Friday, September 24, 2010

Farmers Market Fakes

These white radishes were grown locally.

Posted at 8:00 AM
One of my favorite vendors at a Saturday farmers market in Bloomington, IL, posts pictures of his crops and livestock on the farm's blog. Customers get monthly tours during the growing season. It's the real deal. They see for themselves where their long beans and shiso come from.

Purple and green long beans
When many of us head out to farmers markets tomorrow morning, how do we know all the vendors grew what they sell? Is the "pesticide-free" produce really free of unwanted chemicals?

A Southern California television station's investigation (video below) uncovered vendors at multiple farmers markets who falsely claimed to have grown what they were selling. The investigation found that three of five samples of "pesticide-free" strawberries contained pesticides, according to lab tests; one had four pesticides. I choose to be optimistic that the majority of vendors are honest. But if produce-savvy Californians could be fooled, so can anyone else.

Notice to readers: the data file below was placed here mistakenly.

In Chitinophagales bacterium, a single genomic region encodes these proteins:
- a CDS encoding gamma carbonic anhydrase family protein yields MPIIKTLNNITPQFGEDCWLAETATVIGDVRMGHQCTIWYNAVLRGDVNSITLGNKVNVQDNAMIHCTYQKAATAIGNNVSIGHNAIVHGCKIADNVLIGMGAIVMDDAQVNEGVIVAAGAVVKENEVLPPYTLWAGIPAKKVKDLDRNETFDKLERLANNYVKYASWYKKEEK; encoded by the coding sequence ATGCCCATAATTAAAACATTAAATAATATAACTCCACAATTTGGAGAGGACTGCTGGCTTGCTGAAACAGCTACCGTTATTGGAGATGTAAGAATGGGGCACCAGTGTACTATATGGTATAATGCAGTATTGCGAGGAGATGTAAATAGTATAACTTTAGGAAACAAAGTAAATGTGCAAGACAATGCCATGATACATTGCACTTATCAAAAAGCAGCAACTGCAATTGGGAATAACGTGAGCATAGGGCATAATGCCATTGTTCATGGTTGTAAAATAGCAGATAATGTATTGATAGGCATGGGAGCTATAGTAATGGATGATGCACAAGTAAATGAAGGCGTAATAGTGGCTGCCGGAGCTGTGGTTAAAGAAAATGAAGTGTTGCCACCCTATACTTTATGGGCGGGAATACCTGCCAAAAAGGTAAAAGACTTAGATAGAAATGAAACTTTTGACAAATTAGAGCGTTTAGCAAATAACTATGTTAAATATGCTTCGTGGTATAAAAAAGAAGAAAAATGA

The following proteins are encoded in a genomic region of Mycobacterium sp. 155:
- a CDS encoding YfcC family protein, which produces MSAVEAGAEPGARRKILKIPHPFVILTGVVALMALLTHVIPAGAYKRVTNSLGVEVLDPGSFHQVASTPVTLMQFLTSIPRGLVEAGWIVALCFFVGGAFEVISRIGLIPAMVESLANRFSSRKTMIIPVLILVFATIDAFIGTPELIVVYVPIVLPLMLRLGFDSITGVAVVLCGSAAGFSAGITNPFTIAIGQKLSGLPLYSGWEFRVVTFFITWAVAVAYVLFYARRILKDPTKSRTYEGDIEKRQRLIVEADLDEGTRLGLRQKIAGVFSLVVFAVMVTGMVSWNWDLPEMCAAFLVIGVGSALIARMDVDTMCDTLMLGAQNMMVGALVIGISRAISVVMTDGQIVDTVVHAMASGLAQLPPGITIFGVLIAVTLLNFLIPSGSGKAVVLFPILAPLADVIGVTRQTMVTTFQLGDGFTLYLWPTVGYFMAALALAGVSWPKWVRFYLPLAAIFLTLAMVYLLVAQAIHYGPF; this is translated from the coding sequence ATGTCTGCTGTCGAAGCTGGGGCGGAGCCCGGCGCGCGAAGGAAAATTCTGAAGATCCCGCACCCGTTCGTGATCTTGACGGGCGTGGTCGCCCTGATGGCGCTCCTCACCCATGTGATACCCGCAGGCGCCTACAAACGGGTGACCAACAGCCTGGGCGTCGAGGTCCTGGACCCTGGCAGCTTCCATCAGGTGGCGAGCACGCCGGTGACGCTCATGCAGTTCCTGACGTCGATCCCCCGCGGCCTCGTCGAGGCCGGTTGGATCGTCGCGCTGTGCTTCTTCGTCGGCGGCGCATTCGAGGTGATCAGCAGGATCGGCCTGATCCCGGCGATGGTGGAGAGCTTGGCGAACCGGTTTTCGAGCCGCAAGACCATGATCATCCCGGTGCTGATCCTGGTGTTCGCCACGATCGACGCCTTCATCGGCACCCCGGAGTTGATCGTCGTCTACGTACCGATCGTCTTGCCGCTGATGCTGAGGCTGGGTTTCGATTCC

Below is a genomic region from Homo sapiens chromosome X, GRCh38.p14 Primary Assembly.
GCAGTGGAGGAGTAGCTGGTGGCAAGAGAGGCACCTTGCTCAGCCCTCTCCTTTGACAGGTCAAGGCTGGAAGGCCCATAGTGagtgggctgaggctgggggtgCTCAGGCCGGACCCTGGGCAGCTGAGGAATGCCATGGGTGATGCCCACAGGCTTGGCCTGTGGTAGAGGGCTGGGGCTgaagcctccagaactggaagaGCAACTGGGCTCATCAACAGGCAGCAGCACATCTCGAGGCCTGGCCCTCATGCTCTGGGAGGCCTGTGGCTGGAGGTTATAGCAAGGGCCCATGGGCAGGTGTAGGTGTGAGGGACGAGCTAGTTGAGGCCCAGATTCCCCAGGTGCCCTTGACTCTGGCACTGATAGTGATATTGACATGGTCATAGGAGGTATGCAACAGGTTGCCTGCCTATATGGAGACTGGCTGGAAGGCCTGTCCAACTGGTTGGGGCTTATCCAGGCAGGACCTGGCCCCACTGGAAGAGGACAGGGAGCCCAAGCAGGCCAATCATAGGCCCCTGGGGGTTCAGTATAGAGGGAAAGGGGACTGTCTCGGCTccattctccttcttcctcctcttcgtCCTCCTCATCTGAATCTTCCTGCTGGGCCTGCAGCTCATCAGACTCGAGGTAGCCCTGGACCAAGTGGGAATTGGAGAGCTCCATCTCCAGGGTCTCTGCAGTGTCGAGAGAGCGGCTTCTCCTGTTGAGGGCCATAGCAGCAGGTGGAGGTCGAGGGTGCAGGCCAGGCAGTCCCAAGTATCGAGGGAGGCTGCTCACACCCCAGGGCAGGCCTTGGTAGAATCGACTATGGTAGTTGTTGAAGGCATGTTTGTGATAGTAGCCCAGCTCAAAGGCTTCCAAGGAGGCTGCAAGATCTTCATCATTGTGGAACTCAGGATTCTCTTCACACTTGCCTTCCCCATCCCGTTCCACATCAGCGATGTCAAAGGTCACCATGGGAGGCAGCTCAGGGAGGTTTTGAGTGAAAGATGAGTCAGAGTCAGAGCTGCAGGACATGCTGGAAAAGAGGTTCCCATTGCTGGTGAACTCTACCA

The station, NBCLA, asked operators of farmers markets how consumers can protect themselves. They said shoppers should get to know the vendors, ask where the food was grown and, if vendors say the produce is pesticide free, ask what methods they use for pest control. The market operators said to avoid vendors who can't give specific answers or don't want to respond to questions.

That said, I know where my long beans came from. And I know where they went ... fast. (I got the last half pound of beans at the farmers market, but I'd have at least doubled the recipe had there been more.)

Long Bean Stir Fry
serves 2

1 teaspoon canola or peanut oil
1 clove garlic, smashed*
1/2 pound long beans, cut into 2-inch to 4-inch segments (depending on preference)
1/4 cup water
1 Tablespoon soy sauce**
2 slices cooked bacon, crumbled (optional)

 1. Heat oil with garlic in non-stick skillet*** over medium high heat for just half a minute. Add long beans, stirring to coat with oil, then add water, cover and let steam.

2. When water has evaporated, check bean for doneness. If they need more cooking, add a couple tablespoons more water and cover again until you hear the sizzling that lets you know it has evaporated again.

3. When beans are done, add soy sauce and bacon, toss until beans are coated with sauce, then remove from heat.

NOTES: * Sometimes I use chopped shallot in place of or in addition to garlic.
** You can try a teaspoon or two oyster sauce in place of soy sauce.
***If you use a regular skillet or a wok, you may need to use a little more oil.

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